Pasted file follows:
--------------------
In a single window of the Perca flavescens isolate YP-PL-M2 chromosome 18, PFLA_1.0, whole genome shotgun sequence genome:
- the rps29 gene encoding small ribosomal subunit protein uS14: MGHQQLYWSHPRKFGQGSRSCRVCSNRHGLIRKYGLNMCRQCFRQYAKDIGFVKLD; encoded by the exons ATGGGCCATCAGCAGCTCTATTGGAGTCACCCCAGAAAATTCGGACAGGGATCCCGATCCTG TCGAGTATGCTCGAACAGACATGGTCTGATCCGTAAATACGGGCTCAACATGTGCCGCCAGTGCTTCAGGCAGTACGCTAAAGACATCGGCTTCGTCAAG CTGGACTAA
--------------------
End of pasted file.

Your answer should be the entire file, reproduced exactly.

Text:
In a single window of the Perca flavescens isolate YP-PL-M2 chromosome 18, PFLA_1.0, whole genome shotgun sequence genome:
- the rps29 gene encoding small ribosomal subunit protein uS14: MGHQQLYWSHPRKFGQGSRSCRVCSNRHGLIRKYGLNMCRQCFRQYAKDIGFVKLD; encoded by the exons ATGGGCCATCAGCAGCTCTATTGGAGTCACCCCAGAAAATTCGGACAGGGATCCCGATCCTG TCGAGTATGCTCGAACAGACATGGTCTGATCCGTAAATACGGGCTCAACATGTGCCGCCAGTGCTTCAGGCAGTACGCTAAAGACATCGGCTTCGTCAAG CTGGACTAA